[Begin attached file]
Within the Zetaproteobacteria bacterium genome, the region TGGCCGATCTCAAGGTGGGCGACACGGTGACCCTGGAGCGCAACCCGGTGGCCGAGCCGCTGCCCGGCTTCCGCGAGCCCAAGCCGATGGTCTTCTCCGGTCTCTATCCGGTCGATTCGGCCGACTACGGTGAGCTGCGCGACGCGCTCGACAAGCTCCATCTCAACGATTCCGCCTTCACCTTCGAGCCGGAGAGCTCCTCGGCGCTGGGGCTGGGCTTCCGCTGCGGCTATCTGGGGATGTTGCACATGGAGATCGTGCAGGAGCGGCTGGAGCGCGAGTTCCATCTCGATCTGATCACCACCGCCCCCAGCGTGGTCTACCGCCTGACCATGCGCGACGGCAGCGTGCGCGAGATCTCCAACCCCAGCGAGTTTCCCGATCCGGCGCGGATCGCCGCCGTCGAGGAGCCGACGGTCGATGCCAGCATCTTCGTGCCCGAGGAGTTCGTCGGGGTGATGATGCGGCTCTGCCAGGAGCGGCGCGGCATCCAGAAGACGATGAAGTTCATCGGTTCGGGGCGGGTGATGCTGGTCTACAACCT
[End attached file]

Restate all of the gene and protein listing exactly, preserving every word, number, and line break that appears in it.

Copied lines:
Within the Zetaproteobacteria bacterium genome, the region TGGCCGATCTCAAGGTGGGCGACACGGTGACCCTGGAGCGCAACCCGGTGGCCGAGCCGCTGCCCGGCTTCCGCGAGCCCAAGCCGATGGTCTTCTCCGGTCTCTATCCGGTCGATTCGGCCGACTACGGTGAGCTGCGCGACGCGCTCGACAAGCTCCATCTCAACGATTCCGCCTTCACCTTCGAGCCGGAGAGCTCCTCGGCGCTGGGGCTGGGCTTCCGCTGCGGCTATCTGGGGATGTTGCACATGGAGATCGTGCAGGAGCGGCTGGAGCGCGAGTTCCATCTCGATCTGATCACCACCGCCCCCAGCGTGGTCTACCGCCTGACCATGCGCGACGGCAGCGTGCGCGAGATCTCCAACCCCAGCGAGTTTCCCGATCCGGCGCGGATCGCCGCCGTCGAGGAGCCGACGGTCGATGCCAGCATCTTCGTGCCCGAGGAGTTCGTCGGGGTGATGATGCGGCTCTGCCAGGAGCGGCGCGGCATCCAGAAGACGATGAAGTTCATCGGTTCGGGGCGGGTGATGCTGGTCTACAACCT